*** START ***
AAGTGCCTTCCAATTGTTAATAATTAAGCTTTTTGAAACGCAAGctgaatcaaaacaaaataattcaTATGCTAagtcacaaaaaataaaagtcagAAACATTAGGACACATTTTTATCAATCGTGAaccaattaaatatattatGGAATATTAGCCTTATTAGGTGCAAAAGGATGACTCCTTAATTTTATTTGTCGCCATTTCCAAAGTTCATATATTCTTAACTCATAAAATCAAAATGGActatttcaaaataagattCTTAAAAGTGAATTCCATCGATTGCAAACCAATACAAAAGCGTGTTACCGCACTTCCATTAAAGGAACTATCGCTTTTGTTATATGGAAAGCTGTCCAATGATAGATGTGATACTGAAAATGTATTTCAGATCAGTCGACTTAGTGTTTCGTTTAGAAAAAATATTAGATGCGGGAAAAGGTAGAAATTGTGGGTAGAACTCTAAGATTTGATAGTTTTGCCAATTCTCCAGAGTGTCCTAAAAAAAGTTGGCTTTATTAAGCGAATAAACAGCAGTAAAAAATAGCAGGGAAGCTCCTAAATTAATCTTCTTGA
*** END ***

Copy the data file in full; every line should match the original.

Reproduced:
AAGTGCCTTCCAATTGTTAATAATTAAGCTTTTTGAAACGCAAGctgaatcaaaacaaaataattcaTATGCTAagtcacaaaaaataaaagtcagAAACATTAGGACACATTTTTATCAATCGTGAaccaattaaatatattatGGAATATTAGCCTTATTAGGTGCAAAAGGATGACTCCTTAATTTTATTTGTCGCCATTTCCAAAGTTCATATATTCTTAACTCATAAAATCAAAATGGActatttcaaaataagattCTTAAAAGTGAATTCCATCGATTGCAAACCAATACAAAAGCGTGTTACCGCACTTCCATTAAAGGAACTATCGCTTTTGTTATATGGAAAGCTGTCCAATGATAGATGTGATACTGAAAATGTATTTCAGATCAGTCGACTTAGTGTTTCGTTTAGAAAAAATATTAGATGCGGGAAAAGGTAGAAATTGTGGGTAGAACTCTAAGATTTGATAGTTTTGCCAATTCTCCAGAGTGTCCTAAAAAAAGTTGGCTTTATTAAGCGAATAAACAGCAGTAAAAAATAGCAGGGAAGCTCCTAAATTAATCTTCTTGA